By Dr Paul Kasenene
Are sweeteners a good substitute for sugar? – Maggie
With more and more of us appreciating the need to reduce our sugar intake, sweeteners have risen to prominence. There are generally two types of sweeteners; artificial and natural sweeteners.
Artificial sweeteners do have the sweet taste but without any calories that natural sweeteners have and so may seem like a good alternative. Common artificial sweeteners used today include aspartame, saccharin, acesulfame, sucralose, and xylitol. Unfortunately, artificial sweeteners are not as safe as we may think. Artificial sweeteners have three negative effects. First, because most are synthetic, they are linked to a range of health problems. Research shows that people who commonly consume artificial sweeteners and diet drinks that contain artificial sweeteners are at increased risk for diabetes and heart disease. Some artificial sweeteners like aspartame commonly used in diet soda have possible cancer-causing effects. Other problems linked to artificial sweeteners include headaches, migraines, irritable bowel syndrome, dizziness, anxiety, depression, and increased stress.
Second, they are linked to weight gain and not weight loss. This is because the brain associates sweet taste with energy from calories. When it doesn’t get these calories, the brain compels you to fulfil the promise of calories it expected with the sweet taste, and so people inadvertently eat much more and gain weight.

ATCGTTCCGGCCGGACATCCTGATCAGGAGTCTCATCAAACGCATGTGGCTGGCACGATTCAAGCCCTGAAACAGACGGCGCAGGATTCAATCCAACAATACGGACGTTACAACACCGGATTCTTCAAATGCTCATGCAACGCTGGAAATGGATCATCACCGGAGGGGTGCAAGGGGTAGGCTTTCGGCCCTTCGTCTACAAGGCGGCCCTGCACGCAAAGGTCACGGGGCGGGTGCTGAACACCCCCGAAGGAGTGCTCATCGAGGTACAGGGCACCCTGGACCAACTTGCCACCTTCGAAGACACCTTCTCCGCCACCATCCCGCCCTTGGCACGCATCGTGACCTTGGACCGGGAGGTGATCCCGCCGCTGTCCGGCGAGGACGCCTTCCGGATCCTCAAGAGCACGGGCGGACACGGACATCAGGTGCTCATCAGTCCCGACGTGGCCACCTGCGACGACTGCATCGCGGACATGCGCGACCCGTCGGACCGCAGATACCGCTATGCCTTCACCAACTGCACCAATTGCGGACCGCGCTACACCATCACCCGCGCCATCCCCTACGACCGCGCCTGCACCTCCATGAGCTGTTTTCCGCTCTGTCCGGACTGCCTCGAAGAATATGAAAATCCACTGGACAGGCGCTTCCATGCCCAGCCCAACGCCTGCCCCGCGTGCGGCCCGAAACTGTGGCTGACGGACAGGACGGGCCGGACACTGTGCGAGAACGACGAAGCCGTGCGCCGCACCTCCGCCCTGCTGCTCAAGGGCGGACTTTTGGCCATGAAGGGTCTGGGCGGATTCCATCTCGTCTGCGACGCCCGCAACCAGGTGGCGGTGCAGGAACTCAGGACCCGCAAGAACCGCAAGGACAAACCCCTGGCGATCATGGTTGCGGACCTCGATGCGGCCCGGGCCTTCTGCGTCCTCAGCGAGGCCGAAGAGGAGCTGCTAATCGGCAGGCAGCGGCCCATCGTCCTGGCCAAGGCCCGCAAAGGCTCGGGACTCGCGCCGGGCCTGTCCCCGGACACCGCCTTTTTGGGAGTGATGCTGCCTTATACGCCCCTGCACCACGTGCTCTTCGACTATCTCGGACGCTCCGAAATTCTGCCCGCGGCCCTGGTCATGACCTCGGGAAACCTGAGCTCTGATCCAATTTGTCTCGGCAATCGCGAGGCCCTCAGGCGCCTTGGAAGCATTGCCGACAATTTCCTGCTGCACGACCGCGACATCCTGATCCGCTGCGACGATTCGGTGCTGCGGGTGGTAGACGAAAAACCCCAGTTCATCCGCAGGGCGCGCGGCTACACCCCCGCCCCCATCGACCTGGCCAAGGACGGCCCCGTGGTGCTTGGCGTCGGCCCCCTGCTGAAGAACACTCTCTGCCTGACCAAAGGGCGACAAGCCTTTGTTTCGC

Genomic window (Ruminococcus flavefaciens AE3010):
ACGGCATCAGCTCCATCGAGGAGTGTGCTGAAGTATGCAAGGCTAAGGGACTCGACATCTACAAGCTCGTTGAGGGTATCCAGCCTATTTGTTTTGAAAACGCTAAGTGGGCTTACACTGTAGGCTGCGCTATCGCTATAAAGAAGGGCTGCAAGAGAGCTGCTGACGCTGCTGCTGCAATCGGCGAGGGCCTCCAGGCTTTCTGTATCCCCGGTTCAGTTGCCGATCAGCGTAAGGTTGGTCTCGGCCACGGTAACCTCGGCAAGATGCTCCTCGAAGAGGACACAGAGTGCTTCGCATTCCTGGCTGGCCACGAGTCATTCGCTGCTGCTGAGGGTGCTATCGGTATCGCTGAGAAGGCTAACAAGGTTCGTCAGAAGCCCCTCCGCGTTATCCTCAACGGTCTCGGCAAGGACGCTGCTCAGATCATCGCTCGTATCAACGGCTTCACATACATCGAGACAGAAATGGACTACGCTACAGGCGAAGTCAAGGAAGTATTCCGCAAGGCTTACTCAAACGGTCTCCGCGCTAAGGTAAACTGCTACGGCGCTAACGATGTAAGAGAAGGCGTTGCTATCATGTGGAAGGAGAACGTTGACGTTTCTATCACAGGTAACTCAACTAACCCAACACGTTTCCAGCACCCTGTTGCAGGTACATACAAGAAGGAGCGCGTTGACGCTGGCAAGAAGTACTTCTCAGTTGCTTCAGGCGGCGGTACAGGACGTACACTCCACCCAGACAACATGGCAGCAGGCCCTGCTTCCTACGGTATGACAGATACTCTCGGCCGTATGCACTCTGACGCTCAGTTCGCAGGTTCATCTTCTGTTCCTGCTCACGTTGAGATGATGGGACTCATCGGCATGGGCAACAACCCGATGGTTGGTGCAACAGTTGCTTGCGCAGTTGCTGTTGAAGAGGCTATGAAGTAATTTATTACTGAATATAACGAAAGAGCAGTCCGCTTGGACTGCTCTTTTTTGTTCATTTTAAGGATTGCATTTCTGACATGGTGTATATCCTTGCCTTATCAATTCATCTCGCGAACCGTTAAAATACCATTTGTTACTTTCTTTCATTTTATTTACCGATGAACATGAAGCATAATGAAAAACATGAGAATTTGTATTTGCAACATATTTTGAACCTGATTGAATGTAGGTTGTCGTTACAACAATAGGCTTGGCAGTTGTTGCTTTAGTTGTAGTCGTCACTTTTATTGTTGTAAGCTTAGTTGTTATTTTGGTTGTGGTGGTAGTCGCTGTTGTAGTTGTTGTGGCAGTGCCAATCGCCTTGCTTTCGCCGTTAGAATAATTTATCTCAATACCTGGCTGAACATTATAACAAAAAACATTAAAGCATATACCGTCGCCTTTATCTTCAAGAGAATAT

Third, some sweeteners are so sweet that they make your taste buds less sensitive to sweetness, and so people need more sweetness to get the same effect. This can cause people to consume more sugar and sugary foods.
Fortunately, there are some natural sweeteners that are healthier. The two types I recommend are from stevia leaf and monk fruit.
Stevia doesn’t have the adverse effects associated with artificial sweeteners and may even be helpful with diabetes. However, only use whole stevia leaves, the dried ground leaves and powder extracts. Avoid altered stevia blends and stevia products made with other artificial ingredients.
This information is not medical care and no doctor-patient relationship is created by this use of the information. Content in this section is not a substitute for medical advice, diagnosis, treatment, or care from your physician. This information is not a substitute for a formal diagnosis, physical examination, or prescription and should not be used to treat a medical condition. Do not ignore or delay obtaining professional medical advice because of information accessed here. Please see your doctor in person if you are looking for a personal medical evaluation, diagnosis, prescription, or treatment.